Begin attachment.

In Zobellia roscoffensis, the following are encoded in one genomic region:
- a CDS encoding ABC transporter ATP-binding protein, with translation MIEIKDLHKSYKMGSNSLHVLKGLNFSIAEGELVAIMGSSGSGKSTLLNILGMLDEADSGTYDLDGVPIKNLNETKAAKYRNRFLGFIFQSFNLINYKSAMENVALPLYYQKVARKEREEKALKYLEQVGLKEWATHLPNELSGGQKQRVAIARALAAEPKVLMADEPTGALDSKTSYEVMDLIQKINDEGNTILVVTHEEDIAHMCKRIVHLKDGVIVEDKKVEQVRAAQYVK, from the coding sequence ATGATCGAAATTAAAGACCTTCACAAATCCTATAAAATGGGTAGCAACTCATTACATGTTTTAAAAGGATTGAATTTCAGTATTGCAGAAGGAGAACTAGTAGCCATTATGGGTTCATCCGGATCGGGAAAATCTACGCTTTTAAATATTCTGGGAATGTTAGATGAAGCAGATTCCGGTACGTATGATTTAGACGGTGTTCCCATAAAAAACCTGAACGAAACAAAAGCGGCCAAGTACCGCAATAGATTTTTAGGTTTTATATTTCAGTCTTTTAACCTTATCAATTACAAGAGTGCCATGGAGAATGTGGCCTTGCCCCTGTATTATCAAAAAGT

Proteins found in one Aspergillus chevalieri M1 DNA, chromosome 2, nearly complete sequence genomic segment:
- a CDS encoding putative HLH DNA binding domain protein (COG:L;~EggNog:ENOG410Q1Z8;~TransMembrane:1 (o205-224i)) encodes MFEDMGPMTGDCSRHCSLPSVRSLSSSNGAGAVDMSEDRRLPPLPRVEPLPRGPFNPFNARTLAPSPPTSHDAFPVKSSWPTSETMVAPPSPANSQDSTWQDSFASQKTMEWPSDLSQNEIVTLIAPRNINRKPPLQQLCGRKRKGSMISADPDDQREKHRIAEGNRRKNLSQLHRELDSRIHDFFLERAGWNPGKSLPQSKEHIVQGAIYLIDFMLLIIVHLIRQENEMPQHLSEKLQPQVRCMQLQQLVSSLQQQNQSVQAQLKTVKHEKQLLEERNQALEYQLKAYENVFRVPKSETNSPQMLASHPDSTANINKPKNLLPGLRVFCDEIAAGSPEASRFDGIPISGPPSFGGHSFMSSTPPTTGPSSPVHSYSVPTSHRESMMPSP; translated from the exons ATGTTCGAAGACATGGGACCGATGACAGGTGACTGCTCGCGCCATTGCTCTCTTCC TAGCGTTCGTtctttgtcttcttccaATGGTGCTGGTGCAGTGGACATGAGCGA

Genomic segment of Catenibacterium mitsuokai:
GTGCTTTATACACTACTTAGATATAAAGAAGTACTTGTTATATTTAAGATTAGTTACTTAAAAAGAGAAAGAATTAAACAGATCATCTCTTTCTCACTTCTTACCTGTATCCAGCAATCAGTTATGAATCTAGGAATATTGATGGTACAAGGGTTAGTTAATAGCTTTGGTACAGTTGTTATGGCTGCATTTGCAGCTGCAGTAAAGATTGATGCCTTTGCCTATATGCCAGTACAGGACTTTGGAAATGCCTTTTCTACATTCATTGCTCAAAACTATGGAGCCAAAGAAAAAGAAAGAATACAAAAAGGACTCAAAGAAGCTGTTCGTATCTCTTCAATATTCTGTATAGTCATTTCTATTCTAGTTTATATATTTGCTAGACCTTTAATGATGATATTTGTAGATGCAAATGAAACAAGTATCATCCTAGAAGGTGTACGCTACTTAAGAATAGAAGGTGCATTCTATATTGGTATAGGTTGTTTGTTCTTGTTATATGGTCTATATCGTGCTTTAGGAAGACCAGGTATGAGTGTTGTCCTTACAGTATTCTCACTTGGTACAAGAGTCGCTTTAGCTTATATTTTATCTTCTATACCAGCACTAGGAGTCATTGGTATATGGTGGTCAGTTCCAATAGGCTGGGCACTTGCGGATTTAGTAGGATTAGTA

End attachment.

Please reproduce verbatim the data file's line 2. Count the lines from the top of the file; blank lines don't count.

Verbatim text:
- a CDS encoding ABC transporter ATP-binding protein, with translation MIEIKDLHKSYKMGSNSLHVLKGLNFSIAEGELVAIMGSSGSGKSTLLNILGMLDEADSGTYDLDGVPIKNLNETKAAKYRNRFLGFIFQSFNLINYKSAMENVALPLYYQKVARKEREEKALKYLEQVGLKEWATHLPNELSGGQKQRVAIARALAAEPKVLMADEPTGALDSKTSYEVMDLIQKINDEGNTILVVTHEEDIAHMCKRIVHLKDGVIVEDKKVEQVRAAQYVK, from the coding sequence ATGATCGAAATTAAAGACCTTCACAAATCCTATAAAATGGGTAGCAACTCATTACATGTTTTAAAAGGATTGAATTTCAGTATTGCAGAAGGAGAACTAGTAGCCATTATGGGTTCATCCGGATCGGGAAAATCTACGCTTTTAAATATTCTGGGAATGTTAGATGAAGCAGATTCCGGTACGTATGATTTAGACGGTGTTCCCATAAAAAACCTGAACGAAACAAAAGCGGCCAAGTACCGCAATAGATTTTTAGGTTTTATATTTCAGTCTTTTAACCTTATCAATTACAAGAGTGCCATGGAGAATGTGGCCTTGCCCCTGTATTATCAAAAAGT